Statistical Techniques for Rough Set Data Analysis

  • Günther Gediga
  • Ivo Düntsch
Part of the Studies in Fuzziness and Soft Computing book series (STUDFUZZ, volume 56)


Concept forming and classification in the absence of complete or certain information has been a major concern of artificial intelligence for some time. Traditional “hard” data analysis based on statistical models or are in many cases not equipped to deal with uncertainty, relativity, or non—monotonic processes. Even the recently popular “soft” computing approach with its principal components “... fuzzy logic, neural network theory, and probabilistic reasoning” [16] uses quite hard parameters outside the observed phenomena, e.g. representation and distribution assumptions, prior probabilities, beliefs, or membership degrees, the origin of which is not always clear; one should not forget that the results of these methods are only valid up to the — stated or unstated — model assumptions. The question arises, whether there is a step in the modelling process which is informative for the researcher and, at the same time, does not require additional assumptions about the data. To make this clearer, we follow [9] in assuming that a data model consists of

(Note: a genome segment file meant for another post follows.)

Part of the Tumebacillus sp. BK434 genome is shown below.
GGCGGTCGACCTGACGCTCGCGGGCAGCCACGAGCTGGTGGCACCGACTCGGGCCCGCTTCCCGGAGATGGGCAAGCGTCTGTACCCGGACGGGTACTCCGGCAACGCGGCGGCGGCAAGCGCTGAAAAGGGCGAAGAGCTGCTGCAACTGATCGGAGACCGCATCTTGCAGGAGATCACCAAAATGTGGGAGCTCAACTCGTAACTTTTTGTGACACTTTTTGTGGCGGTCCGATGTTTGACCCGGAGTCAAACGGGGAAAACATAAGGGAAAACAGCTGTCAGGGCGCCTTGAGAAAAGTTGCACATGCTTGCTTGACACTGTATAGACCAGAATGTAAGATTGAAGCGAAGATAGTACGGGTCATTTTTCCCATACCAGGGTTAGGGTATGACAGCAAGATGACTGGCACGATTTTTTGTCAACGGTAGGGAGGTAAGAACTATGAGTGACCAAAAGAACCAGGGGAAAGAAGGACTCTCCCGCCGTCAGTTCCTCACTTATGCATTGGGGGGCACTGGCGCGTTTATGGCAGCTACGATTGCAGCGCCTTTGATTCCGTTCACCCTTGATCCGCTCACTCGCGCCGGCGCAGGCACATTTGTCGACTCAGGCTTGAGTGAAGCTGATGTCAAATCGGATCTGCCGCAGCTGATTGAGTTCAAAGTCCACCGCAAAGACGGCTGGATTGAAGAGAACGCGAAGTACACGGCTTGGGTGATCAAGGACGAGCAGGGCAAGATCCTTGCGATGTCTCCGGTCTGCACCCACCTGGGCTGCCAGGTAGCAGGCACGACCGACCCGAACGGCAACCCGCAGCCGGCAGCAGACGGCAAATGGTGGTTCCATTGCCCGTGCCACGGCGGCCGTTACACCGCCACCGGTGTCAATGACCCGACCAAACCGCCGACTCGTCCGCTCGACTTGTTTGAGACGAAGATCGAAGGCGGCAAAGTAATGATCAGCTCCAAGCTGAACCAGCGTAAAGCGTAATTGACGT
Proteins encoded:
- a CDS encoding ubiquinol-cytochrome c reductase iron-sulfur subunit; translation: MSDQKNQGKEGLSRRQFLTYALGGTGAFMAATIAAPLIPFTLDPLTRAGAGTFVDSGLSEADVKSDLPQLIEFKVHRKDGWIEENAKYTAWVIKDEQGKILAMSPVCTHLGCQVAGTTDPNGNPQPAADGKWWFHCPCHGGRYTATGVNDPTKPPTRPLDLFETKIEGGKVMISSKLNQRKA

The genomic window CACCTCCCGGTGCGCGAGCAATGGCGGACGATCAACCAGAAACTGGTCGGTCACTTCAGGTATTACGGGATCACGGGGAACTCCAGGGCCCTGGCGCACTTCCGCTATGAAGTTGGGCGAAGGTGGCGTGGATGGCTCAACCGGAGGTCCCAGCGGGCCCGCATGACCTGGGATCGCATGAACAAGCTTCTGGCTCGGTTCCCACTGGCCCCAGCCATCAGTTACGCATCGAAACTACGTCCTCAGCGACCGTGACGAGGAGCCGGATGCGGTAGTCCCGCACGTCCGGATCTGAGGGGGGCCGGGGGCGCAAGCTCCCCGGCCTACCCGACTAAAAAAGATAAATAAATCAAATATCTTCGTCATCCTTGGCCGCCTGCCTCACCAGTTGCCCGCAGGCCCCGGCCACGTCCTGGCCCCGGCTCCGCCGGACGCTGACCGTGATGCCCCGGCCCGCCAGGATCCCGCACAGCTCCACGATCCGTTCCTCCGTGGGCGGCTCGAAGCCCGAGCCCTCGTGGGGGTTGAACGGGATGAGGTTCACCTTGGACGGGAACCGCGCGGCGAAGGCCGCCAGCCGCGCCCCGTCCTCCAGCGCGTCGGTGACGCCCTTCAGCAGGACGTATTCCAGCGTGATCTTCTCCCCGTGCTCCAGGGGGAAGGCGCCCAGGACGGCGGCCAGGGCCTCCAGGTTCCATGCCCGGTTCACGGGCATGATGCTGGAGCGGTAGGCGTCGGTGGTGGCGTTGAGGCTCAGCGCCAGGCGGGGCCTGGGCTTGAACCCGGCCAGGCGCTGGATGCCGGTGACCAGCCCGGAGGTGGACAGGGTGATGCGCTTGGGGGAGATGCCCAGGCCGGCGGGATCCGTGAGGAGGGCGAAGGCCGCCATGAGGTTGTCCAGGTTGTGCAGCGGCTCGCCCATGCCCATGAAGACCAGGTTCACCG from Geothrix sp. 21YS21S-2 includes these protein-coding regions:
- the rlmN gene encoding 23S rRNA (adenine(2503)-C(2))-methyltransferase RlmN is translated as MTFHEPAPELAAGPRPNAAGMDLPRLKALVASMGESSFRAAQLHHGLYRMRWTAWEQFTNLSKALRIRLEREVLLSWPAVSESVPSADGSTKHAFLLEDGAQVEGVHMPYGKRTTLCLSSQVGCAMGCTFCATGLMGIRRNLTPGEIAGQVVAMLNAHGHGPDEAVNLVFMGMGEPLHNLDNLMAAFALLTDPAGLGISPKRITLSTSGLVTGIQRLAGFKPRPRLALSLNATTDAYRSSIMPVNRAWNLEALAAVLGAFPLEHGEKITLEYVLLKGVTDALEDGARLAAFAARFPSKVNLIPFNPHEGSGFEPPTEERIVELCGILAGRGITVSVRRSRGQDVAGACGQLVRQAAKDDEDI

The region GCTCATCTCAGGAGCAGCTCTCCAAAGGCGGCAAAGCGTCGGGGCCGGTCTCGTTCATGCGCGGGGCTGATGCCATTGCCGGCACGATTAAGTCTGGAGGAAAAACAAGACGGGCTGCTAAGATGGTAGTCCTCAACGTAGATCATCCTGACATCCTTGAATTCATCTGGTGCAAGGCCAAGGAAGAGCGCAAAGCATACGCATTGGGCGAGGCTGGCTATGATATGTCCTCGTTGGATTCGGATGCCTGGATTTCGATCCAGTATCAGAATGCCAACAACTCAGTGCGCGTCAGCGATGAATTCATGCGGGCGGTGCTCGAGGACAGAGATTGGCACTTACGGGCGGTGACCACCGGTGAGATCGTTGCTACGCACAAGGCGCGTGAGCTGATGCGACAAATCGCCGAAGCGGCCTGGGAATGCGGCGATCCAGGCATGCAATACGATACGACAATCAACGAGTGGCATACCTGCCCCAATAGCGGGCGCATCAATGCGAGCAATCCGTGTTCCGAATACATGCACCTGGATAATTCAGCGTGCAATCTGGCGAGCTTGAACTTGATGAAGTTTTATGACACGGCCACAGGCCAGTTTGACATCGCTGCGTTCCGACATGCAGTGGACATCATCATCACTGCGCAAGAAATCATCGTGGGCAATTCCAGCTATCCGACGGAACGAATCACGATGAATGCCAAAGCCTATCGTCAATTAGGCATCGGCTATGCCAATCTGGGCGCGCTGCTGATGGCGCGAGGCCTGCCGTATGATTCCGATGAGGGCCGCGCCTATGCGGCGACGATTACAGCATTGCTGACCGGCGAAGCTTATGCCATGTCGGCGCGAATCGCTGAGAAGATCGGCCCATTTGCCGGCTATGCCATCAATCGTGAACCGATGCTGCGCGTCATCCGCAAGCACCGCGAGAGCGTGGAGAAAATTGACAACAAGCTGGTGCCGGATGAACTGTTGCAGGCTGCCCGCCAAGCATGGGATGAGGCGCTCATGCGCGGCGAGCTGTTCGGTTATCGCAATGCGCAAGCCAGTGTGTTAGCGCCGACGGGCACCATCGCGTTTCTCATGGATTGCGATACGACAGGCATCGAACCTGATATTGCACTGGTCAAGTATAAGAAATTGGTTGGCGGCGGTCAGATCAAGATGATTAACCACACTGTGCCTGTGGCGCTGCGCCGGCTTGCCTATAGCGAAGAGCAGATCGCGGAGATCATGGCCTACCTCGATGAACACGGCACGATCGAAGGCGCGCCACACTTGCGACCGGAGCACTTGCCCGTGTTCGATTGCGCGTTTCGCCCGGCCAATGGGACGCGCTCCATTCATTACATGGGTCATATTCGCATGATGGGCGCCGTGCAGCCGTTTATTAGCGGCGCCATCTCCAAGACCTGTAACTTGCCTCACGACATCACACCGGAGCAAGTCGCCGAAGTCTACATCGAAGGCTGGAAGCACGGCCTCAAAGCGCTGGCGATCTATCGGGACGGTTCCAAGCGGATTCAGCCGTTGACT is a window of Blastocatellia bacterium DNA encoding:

1. 1.

    A domain D of interest.

  2. 2.

    An empirical system E, which consists of a body of data and relations among the data, and a mapping e : D → E, called operationalisation.

  3. 3.

    A (structural or numerical) model M, and a mapping m : ε → M, called representation.



Akaike Information Criterion Approximation Quality Decision Attribute Rule System Deterministic Rule 


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Copyright information

© Physica-Verlag Heidelberg 2000

Authors and Affiliations

  • Günther Gediga
    • 1
  • Ivo Düntsch
    • 2
  1. 1.FB Psychologie / MethodenlehreUniversität OsnabrückOsnabrückGermany
  2. 2.School of Information and Software EngineeringUniversity of UlsterNewtownabbeyN. Ireland

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